The Sunday Rumpus Essay: The Lava Lamp of Pain


Pain moved into my body five years ago. It wasn’t the whack of an anvil or the burn of a scraped knee. This pain sat warmly on the surface of my hands, and reached up to my elbows like evil pink evening gloves. It was a sort of swimming cap clenched on my head with blue plastic flowers at the base of the neck, and a nauseating blur in the eyes. At other times the pain was a cold ache at the knuckles, with a frazzle in the stomach and a steady and oblong ache from hip to hip across the pelvis. It was a rigid curled twang in the toes like the talons of a predatory bird.

How long had it been there? I had noticed, driving home from my teaching job at a public college in a small Georgia town, that my hands hurt when I gripped the steering wheel. I decided to try to grip things more lightly.

But the ache spread.

Maybe it was stress, I reasoned. Life had exploded in the past few years: a divorce, then single motherhood, and a mysterious infection. As the wreckage began to settle, I seemed to be left with a glowing skeleton. I got up one fall morning, swung my legs out of bed, and thought, Oh, the skeleton did not like that.

Lying in bed at night, I felt my skeleton pulsing. I shifted under the sheet and struggled to fold my tangle of bones together. I was a silverware drawer in a mess, a tangled wind chime. I wedged extra pillows between my knees. Advil barely helped at all. It was stress. It was tension. I took a yoga class. I was getting old.

But nobody gets old within three months. I was so angry at every limb, the way each joint refused to do my bidding.

I didn’t know then that I had become a lava lamp of curling invisible storm clouds, filled with a surge of mute motion that might be its own kind of fierce beauty.


I waited a few months and took more Advil. Maybe it was a bad flu or work stress. I still remember the moment, sitting in my car, when I realized things were seriously wrong. The pain broke through whatever container I had built for it. It was bigger. I remember taking out my cell phone and calling the doctor, saying I needed to talk to her about something. It was overcast.

I drove to her office near the Chinese-Mexican buffet. She drew vials of blood and saw that there were weird things on the test results. She sent me two blocks down the road to a nurse practitioner near the Big Lots who prodded my joints and explained to me that my body was engaged in a new form of self-sabotage.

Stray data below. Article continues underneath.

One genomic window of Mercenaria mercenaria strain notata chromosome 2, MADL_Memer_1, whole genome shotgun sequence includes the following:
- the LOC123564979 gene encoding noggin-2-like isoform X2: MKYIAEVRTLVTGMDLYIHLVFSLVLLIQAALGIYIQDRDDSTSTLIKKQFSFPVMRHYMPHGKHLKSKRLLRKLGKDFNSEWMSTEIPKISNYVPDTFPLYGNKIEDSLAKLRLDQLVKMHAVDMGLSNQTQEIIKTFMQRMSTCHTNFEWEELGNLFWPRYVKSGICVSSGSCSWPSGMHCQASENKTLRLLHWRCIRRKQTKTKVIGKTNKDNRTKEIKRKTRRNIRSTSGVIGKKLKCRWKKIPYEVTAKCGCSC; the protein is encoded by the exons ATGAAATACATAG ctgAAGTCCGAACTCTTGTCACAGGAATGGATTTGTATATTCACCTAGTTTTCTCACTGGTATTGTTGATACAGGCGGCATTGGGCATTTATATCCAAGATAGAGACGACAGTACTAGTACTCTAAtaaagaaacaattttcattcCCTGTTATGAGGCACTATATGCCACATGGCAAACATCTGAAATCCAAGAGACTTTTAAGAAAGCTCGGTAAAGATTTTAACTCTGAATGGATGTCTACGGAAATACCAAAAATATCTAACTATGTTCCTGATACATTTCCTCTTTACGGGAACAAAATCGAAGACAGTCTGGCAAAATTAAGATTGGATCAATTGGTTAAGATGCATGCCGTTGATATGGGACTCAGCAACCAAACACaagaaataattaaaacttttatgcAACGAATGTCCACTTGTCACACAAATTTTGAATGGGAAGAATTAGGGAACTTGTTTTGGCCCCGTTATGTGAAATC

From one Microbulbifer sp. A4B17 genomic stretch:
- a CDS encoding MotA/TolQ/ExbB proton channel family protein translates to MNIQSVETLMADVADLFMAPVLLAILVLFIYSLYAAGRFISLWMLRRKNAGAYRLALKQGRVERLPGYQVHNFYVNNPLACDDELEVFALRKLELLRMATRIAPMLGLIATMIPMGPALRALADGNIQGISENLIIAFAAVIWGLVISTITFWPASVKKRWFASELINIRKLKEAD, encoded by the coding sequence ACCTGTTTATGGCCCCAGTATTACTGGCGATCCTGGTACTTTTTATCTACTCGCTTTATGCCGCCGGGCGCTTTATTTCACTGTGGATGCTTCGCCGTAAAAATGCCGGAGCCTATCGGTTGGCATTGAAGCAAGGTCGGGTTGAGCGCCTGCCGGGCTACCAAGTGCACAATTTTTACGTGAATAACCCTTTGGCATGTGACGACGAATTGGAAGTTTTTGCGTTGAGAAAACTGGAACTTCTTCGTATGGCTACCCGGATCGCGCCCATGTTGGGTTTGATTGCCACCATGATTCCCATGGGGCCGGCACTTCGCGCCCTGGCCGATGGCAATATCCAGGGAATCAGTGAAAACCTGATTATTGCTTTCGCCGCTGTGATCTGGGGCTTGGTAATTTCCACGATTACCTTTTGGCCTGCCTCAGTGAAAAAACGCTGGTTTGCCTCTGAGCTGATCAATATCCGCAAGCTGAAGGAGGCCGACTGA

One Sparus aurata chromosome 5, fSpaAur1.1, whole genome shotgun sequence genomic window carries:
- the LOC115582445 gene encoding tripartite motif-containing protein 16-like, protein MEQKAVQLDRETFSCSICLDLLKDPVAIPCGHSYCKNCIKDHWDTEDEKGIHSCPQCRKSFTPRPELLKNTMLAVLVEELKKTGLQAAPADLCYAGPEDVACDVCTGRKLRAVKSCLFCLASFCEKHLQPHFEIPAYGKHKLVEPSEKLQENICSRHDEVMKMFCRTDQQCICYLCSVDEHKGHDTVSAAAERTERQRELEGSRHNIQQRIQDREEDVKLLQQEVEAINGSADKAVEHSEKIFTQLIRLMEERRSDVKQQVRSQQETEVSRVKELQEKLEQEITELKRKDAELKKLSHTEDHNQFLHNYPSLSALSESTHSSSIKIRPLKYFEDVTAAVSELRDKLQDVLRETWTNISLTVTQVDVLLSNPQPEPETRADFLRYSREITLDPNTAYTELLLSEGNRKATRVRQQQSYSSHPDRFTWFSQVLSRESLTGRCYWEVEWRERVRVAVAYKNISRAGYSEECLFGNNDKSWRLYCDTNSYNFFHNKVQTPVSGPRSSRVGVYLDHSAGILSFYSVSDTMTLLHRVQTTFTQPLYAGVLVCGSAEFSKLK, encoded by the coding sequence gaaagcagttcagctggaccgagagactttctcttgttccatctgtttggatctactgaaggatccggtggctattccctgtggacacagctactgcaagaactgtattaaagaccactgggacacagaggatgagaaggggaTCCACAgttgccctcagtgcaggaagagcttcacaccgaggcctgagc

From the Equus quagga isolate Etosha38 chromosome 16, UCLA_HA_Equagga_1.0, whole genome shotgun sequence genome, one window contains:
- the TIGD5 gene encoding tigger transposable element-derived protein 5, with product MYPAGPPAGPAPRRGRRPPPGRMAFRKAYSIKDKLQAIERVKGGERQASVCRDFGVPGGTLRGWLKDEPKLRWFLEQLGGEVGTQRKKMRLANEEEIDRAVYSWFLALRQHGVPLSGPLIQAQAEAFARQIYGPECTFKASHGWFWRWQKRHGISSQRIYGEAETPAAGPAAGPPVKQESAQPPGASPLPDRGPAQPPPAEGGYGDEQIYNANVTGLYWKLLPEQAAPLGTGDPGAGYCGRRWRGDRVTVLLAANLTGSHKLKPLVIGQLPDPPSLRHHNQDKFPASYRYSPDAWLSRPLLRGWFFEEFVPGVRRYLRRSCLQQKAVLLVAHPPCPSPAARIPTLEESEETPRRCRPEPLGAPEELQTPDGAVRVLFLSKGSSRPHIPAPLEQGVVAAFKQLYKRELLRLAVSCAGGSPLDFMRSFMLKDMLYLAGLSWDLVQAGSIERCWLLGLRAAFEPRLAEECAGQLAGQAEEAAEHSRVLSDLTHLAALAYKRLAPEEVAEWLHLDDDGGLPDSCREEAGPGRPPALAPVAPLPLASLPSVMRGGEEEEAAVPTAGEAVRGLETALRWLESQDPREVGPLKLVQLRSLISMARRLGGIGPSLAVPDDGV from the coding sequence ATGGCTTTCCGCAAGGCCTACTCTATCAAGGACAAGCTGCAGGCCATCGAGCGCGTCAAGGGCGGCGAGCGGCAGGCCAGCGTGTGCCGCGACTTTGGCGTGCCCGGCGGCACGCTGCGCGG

I knew self-sabotage, but apparently this wasn’t about apologizing too much, or dating unreliable men, or trying to be perfect. This was actual physical erosion. I had two autoimmune diseases. I was devouring myself.

The joint pain came from rheumatoid disease; my immune system saw my joints as the enemy, for reasons no one really understands.

She stood up after the physical exam so I could put on my clothes. I thought of my mother’s curling, swollen fingers and bouts of pain. I remembered my aunt’s crumpled, twisted frame. I could have those bodies in the future, but the threat of deformity scared me less than the pain itself, this hooded cape that had descended, heavy like wet wool.


I was thirty-eight. I had a five-year-old son who liked to take a running start and catapult himself onto me, all soft limbs and flying hair and giggles, and nestle in and climb and wrestle.

Instead of reaching out to embrace him, I found myself stiffening against contact and wincing. “No, don’t hurt Mommy.”

I was the bitchy patient, crying after each doctor’s appointment, crying with fear when they told me they didn’t know what next. I was desperate to be the woman I’d been before. I wanted to claw my way back to the body I knew.

Instead, I was a slave to the sky. I noticed that an impending storm could knock me flat. The barometric pressure shifts, and the Georgia humidity, echoed a pressure inside me. I could feel the swelling in each pocket of synovial fluid. I couldn’t think or will myself through it.

One stormy day I dropped my son off at daycare and called in sick. I cancelled conversations and meetings with my students.

Lying in bed, a day destroyed, I couldn’t even do sickness the way I had enjoyed in the past. I couldn’t read. The words swam in front of my eyes. I downloaded podcasts and flipped through them listlessly. The only ones that helped were on Buddhism, talking about the illusion of concrete experience: What you think is bad might not be bad. When you reject something, that causes more pain than the negative experience itself.

I was so whacked out with pain that things seemed beautiful, seemed to shine. Every moment I was grateful I was still breathing. I was grateful that I could fall asleep. I was grateful when the rain broke over my rental house and in the cool air I could get up and move a little easier.